“Determining the biological mechanisms of action for environmental exposures: Applying CRISPR/Cas9 to toxicological assessments”. As the rapidly evolving field of nanotechnology continues to increase the number of products containing advanced materials, it is imperative that the field of toxicology maintains the same growth and adapt to properly guide public health safety recommendations. To date, the mechanisms of toxic action for most metal-based engineered nanomaterials are hypothesized as oxidative stress through the generation of reactive oxygen species (ROS). However, the exact mechanism of action or pathway through which toxicity is induced remains unknown. However, these mechanisms of toxicity can be uncovered by reviewing the techniques and validation studies undertaken by toxicologist in other fields. Specifically, the emergence of new laboratory techniques such as the CRISPR/Cas9 system for single gene knock-outs, CRISPR interference (CRISPRi), and CRISPR libraries, it is now possible to elucidate the exact mechanism through which metallic nanomaterials perturb normal cellular function.
Investigator(s): Henry Lujan, Sahar Pradhan
"Community Health on a Global Health Spectrum." This project reviews the current research in Global Health and describes a multi-faceted framework to understand and incentivize individuals to improve environmental health in their locality. We hypothesize that by tackling the misconceptions around greenhouse gas (GHG) emissions as it relates to community and individual health, involvement of community stakeholders will improve. It is hoped that the community can not only contribute to a creative solution to reduce GHG emissions, but to also educate and incentivize those individuals who are not traditionally included in the conversation.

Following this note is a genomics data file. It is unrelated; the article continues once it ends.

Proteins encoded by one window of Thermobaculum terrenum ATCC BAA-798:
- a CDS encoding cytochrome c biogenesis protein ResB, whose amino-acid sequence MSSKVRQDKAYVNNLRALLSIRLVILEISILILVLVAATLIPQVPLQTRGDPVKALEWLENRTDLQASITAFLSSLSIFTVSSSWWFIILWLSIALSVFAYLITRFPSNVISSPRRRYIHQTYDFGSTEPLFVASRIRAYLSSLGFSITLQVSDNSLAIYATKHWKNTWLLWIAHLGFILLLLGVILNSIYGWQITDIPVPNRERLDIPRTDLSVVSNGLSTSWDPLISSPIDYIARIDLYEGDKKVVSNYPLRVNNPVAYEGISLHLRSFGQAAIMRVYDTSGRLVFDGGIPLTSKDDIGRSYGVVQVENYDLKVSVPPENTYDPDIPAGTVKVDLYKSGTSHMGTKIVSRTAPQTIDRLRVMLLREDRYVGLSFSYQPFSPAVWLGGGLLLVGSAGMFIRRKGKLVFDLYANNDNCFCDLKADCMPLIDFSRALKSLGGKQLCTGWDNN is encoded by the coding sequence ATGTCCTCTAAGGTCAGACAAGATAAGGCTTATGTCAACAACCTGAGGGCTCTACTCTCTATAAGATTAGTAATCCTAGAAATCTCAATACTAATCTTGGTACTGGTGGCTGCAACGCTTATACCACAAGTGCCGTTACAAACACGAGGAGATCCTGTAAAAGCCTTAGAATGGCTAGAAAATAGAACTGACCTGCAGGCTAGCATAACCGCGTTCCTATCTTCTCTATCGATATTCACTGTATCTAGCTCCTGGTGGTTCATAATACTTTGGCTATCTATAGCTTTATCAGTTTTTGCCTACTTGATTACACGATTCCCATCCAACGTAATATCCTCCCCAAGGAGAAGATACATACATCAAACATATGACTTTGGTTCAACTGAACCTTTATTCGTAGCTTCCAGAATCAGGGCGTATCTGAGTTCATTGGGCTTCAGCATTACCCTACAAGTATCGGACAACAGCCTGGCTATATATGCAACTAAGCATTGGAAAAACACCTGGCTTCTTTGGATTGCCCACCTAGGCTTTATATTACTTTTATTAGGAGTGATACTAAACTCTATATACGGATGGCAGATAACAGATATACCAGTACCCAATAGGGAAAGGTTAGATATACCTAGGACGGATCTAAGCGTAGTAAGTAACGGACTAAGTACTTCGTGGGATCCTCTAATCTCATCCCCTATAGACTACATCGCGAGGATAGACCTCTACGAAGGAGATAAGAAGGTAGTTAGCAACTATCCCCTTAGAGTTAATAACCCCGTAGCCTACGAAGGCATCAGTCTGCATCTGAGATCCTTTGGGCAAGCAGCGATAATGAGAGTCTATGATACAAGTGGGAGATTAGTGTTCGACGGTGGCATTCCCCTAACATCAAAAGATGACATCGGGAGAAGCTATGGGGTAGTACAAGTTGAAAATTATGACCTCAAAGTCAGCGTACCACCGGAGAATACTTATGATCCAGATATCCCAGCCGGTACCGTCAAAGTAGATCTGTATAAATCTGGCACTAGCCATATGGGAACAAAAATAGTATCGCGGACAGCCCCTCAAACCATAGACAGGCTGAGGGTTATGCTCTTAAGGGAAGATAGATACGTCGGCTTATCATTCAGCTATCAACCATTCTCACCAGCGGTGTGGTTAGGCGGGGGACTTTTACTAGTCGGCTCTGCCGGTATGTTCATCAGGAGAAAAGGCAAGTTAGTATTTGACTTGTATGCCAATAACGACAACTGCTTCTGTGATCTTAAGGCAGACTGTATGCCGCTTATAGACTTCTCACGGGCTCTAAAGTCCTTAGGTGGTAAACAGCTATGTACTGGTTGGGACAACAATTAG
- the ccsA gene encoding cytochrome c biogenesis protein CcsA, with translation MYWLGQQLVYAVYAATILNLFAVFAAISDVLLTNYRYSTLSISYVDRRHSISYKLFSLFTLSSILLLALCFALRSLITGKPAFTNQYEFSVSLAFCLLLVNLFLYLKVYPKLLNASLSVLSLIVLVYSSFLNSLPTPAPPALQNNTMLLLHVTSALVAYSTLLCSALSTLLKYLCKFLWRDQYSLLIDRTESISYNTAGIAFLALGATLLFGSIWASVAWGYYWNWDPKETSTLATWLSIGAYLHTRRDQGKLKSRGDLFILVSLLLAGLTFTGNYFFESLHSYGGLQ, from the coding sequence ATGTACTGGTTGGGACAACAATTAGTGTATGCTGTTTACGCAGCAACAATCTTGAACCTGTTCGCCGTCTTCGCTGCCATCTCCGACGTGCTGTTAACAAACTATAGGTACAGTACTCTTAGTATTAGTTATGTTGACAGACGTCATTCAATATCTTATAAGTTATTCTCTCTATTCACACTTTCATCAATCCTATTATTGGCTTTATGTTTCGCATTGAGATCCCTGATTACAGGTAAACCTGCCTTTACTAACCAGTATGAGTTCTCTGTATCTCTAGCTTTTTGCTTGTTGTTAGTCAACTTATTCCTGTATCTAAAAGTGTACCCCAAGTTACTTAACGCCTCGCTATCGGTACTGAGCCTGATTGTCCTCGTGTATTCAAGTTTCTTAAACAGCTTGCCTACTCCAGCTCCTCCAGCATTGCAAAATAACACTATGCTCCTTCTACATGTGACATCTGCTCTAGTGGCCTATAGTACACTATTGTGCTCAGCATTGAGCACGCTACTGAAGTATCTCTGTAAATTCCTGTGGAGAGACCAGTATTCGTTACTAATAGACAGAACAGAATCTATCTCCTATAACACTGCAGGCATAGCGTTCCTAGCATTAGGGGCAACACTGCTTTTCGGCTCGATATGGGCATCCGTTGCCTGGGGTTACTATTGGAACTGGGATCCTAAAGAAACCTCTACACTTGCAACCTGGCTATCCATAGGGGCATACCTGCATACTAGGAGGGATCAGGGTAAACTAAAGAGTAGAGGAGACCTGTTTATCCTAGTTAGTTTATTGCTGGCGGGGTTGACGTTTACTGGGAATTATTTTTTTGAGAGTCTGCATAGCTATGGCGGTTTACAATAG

Investigator(s): Easton Evans
"Investigating Traffic-Related Diesel Particulate Matter Exposure on the Basal Gene and Protein Expressions in Normal and Asthma-Derived Epithelial Lung Cells”. This research contributes to a deeper understanding of the toxicological relationships between human lung epithelial cells diseased state and exposure to diesel particulate matter. Individuals living near roadways may be at risk for detrimental airway malformation and exacerbated respiratory illnesses, such as asthma.
Investigator(s): Brendan Camp, Alicia Duval